Lunar Boogie: Futuristic Sounds From Decades Past

Published in Music  
“Dancing is a form of meditation," Lunar Boogie founder Nick Gencarelli aka Fantastic Black Plastic says “Dancing is a form of meditation," Lunar Boogie founder Nick Gencarelli aka Fantastic Black Plastic says

Ancient philosophy tells us that hedonism is good for the soul. Modern science tells us that booze and darts aren’t.

What can we indulge in that will make us feel great for a lifetime? Lunar Boogie founder Nick Gencarelli says we can start by dancing.

“Dancing is a form of meditation. It’s a release, it’s good for mental health, and it’s one of the few hedonistic things you can do that gives you long-term benefits,” Gencarelli says, host of Adelaide party collective Endless Grooves and Umbrella 2019 event, Lunar Boogie.

Born in response to the city’s burgeoning cultural movement, Lunar Boogie is an intergalactic party promoting futuristic dance music from a bygone era. The bill is headed by Jura Soundsystem, DJ alias of local label founder Kevin Griffiths, as well as vinyl hustlers and local tastemakers Paradise Loft Soundsystem and Fantastic Black Plastic aka Gencarelli.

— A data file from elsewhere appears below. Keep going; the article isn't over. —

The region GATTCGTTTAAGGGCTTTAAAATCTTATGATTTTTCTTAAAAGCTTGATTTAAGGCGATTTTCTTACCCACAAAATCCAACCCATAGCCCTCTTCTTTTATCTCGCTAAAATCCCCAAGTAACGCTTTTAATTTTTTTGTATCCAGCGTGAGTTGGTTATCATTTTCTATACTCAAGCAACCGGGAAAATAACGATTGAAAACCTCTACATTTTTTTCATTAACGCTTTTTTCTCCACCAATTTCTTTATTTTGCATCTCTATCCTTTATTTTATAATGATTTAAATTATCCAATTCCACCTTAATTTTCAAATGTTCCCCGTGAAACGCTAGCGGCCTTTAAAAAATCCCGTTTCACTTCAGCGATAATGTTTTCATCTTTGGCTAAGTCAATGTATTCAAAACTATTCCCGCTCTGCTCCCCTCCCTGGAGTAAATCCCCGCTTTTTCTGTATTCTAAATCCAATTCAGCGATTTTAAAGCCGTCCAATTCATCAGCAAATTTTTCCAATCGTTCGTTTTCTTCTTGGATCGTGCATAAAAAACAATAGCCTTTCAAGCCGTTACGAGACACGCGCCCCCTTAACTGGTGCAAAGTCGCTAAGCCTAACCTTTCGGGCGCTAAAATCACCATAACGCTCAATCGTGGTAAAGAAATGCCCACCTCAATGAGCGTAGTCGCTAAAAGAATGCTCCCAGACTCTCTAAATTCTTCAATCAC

Fittingly, punters will be tuning in to the cosmic sounds of funk, soul, disco and house at UniSA’s Museum of Discovery, which will also open the gallery’s interactive exhibits for the duration of the night.

“By running Endless Grooves over the past year, I’ve been exposed to a wider range of sounds that wouldn’t otherwise be heard in Adelaide,” Gencarelli says.

“Our main act, Kevin [Jura Soundsystem], for example: he’s got a worldwide reach and quite a strong following, but isn’t well-known in his home town here in Adelaide. It seems like there’s a real scene going on around this kind of underground dance music, or a bit of a hole in the market that not too many others are putting the time or effort into.

“A lot of the futuristic sounding music that’ll be showcased at Lunar Boogie came from the '80s when synthesisers first came onto the market and people were experimenting with new sounds, making music that may not have been super palatable at the time, but nowadays sounds really fresh and interesting.

“Lunar Boogie wants to showcase that forward-thinking music from the past that still holds up and is relevant today… if we can do that by the act of coming together as a community through a mutual interest in music, that’s an ultimately positive thing.”

Lunar Boogie takes place at Museum Of Discovery (Adelaide) on 27 July, as part of Umbrella: Winter City Sounds.



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